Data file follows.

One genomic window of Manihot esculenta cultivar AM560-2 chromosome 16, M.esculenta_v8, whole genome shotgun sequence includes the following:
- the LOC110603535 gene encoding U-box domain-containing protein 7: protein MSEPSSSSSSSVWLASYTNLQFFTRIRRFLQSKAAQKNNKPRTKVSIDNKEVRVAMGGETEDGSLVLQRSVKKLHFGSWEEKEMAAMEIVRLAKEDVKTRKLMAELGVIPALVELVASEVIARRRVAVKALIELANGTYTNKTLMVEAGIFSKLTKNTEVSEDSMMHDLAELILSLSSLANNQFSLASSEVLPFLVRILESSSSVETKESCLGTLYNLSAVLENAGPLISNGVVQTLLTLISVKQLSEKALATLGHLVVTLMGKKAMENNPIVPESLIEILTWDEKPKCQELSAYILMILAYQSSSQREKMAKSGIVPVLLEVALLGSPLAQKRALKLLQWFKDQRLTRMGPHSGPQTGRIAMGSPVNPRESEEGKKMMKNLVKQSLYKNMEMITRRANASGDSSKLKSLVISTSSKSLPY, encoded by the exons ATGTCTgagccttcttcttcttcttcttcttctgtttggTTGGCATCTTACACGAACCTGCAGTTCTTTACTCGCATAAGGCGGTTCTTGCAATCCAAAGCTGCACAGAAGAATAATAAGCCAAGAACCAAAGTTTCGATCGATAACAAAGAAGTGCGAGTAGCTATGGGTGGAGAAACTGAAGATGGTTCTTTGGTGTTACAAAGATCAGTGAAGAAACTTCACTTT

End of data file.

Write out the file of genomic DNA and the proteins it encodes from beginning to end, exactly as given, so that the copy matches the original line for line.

One genomic window of Manihot esculenta cultivar AM560-2 chromosome 16, M.esculenta_v8, whole genome shotgun sequence includes the following:
- the LOC110603535 gene encoding U-box domain-containing protein 7: protein MSEPSSSSSSSVWLASYTNLQFFTRIRRFLQSKAAQKNNKPRTKVSIDNKEVRVAMGGETEDGSLVLQRSVKKLHFGSWEEKEMAAMEIVRLAKEDVKTRKLMAELGVIPALVELVASEVIARRRVAVKALIELANGTYTNKTLMVEAGIFSKLTKNTEVSEDSMMHDLAELILSLSSLANNQFSLASSEVLPFLVRILESSSSVETKESCLGTLYNLSAVLENAGPLISNGVVQTLLTLISVKQLSEKALATLGHLVVTLMGKKAMENNPIVPESLIEILTWDEKPKCQELSAYILMILAYQSSSQREKMAKSGIVPVLLEVALLGSPLAQKRALKLLQWFKDQRLTRMGPHSGPQTGRIAMGSPVNPRESEEGKKMMKNLVKQSLYKNMEMITRRANASGDSSKLKSLVISTSSKSLPY, encoded by the exons ATGTCTgagccttcttcttcttcttcttcttctgtttggTTGGCATCTTACACGAACCTGCAGTTCTTTACTCGCATAAGGCGGTTCTTGCAATCCAAAGCTGCACAGAAGAATAATAAGCCAAGAACCAAAGTTTCGATCGATAACAAAGAAGTGCGAGTAGCTATGGGTGGAGAAACTGAAGATGGTTCTTTGGTGTTACAAAGATCAGTGAAGAAACTTCACTTT